I left the event shortly after the second speaker began speaking.

I later learned that’s how all her free events were and probably still are conducted.  She is the one who is advertised but she is only the first presenter.  There’s always at least one more.

In any case, having seen her and becoming very interested, I began reading as much as I could learn about her.  I bought, or checked out at the library, books she had authored and books she talked about.

For example, to name a few:Millionaire Maker

Furthermore, I became almost obsessed with the concept of becoming a millionaire.  I was pretty much convinced my days as a teacher were over.  I was bound and determined to become independently wealthy.  I decided Loral would be my mentor.

I can’t believe I’m saying this publicly.

It wasn’t long after that event that the phone calls began.  I understand that nothing in life is completely free. I can’t say I didn’t expect some follow-up.  In fact, I was somewhat receptive to it at the time, which is odd, considering I’m not one to be receptive to phone solicitation.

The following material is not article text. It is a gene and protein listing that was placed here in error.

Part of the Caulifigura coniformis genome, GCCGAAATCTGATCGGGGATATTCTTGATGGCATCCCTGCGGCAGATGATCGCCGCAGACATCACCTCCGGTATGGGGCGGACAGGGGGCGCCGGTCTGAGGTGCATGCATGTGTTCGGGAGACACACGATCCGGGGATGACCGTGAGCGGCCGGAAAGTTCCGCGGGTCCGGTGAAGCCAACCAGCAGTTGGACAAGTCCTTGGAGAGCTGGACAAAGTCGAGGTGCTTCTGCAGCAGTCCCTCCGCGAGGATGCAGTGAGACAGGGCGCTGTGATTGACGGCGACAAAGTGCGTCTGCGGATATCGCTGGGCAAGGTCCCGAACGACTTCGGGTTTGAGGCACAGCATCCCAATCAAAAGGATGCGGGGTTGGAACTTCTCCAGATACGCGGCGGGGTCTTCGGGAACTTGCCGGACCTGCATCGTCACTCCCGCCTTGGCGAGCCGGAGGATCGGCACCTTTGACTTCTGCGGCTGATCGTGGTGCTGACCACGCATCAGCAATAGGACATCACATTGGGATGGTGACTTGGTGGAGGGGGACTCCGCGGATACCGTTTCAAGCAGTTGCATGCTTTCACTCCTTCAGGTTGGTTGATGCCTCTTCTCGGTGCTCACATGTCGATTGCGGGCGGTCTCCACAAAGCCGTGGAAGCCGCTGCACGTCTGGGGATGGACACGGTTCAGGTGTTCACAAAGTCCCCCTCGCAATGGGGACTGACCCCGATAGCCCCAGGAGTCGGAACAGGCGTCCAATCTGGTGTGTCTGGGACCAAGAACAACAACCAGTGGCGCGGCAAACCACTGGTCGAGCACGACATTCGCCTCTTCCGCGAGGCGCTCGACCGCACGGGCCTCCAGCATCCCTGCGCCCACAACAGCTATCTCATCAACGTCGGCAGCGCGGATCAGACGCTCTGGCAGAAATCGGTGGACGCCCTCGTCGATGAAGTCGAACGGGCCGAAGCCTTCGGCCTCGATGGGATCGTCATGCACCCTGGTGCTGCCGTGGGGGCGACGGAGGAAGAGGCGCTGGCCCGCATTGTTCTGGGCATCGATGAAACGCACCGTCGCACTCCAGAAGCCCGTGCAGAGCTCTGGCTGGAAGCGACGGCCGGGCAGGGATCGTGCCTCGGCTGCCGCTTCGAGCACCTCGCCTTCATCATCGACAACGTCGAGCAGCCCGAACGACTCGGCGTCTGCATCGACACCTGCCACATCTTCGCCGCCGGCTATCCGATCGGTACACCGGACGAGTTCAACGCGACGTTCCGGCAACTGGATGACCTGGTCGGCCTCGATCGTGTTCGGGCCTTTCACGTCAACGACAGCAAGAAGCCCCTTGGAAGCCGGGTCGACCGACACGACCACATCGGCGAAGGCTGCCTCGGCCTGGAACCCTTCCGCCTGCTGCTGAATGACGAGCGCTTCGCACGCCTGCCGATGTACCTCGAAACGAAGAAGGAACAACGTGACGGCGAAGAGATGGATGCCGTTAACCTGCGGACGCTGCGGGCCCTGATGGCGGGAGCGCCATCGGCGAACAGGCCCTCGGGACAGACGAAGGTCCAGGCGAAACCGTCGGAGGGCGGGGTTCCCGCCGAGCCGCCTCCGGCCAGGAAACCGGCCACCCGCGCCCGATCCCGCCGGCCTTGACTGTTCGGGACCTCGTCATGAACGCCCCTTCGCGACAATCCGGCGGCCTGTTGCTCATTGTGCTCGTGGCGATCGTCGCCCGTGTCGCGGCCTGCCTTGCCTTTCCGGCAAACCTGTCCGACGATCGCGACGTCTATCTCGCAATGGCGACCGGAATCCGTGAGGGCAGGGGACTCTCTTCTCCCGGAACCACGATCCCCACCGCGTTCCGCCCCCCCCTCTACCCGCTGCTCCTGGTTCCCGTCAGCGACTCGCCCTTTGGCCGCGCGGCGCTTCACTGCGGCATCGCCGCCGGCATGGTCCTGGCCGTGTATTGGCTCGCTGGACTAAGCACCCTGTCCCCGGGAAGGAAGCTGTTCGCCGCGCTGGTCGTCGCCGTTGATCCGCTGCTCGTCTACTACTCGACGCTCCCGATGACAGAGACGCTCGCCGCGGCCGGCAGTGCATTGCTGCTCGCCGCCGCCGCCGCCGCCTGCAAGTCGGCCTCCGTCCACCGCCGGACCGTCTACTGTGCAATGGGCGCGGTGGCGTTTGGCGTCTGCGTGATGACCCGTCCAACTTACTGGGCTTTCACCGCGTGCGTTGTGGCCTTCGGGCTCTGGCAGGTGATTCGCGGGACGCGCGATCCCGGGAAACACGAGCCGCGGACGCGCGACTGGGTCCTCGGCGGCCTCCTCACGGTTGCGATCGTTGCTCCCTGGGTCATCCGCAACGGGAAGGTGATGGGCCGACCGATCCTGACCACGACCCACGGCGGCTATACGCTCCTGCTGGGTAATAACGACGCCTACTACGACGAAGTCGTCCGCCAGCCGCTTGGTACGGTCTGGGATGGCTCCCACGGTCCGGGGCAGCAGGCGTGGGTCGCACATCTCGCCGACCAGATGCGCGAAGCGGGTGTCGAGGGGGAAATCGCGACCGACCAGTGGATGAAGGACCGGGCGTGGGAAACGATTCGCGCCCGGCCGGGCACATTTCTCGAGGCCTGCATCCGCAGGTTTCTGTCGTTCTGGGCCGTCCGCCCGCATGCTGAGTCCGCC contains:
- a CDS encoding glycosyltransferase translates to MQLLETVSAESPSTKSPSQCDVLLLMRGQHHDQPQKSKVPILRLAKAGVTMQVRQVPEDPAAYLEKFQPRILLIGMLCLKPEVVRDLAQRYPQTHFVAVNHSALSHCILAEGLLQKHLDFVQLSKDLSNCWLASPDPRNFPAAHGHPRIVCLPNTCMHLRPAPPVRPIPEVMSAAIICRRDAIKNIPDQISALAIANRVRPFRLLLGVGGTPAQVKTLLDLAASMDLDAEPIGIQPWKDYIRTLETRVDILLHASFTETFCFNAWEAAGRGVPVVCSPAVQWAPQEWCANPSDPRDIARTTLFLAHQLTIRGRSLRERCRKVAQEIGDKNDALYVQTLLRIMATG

The calls almost always began with something to the effect of, “Loral asked me to give you a call…”, or “Loral asked me to reach out to you…”, or “Loral has personally requested that I speak to you about…”

These calls became a regular occurence.  I would receive two or three of them a month, maybe more.

After a few calls, I would not listen to what the caller had to say.  I’d simply say something to the effect of “I’m not interested now” and I’d hang up the phone.

However, I was still intrigued by Loral.  I learned of other “free” events.  I registered for at least four others and attended them.

By the fourth event, which was in San Jose, CA in January, 2013, Loral recognized me as someone who’d attended previous events and actually called me out by name, trying to get me to sign up for one of her programs.

I wouldn’t bite.  I decided I wasn’t ready to spend thousand$ of dollar$.  I would use the free information I’d received and go for it.

Meanwhile, the phone calls continued and continue to this day.

Call center phone callsThen one day near the end of October, 2014, I received yet another of Loral’s personal invitation calls.  I listened.  I had recently learned of her “100K Challenge” program and was interested in it because it was billed as guaranteed.  It offered a money-back guarantee if the participant did not earn at least $100,000 after a year in the program.

I asked lots of questions and was on the phone with salesperson for somewhere between 2-3 hours.  In fact, I was transferred to whom who I now realize was a closer.  I was extremely specific about what I wanted to do and what my aspirations were (and are to this day).  I wanted to start an online business.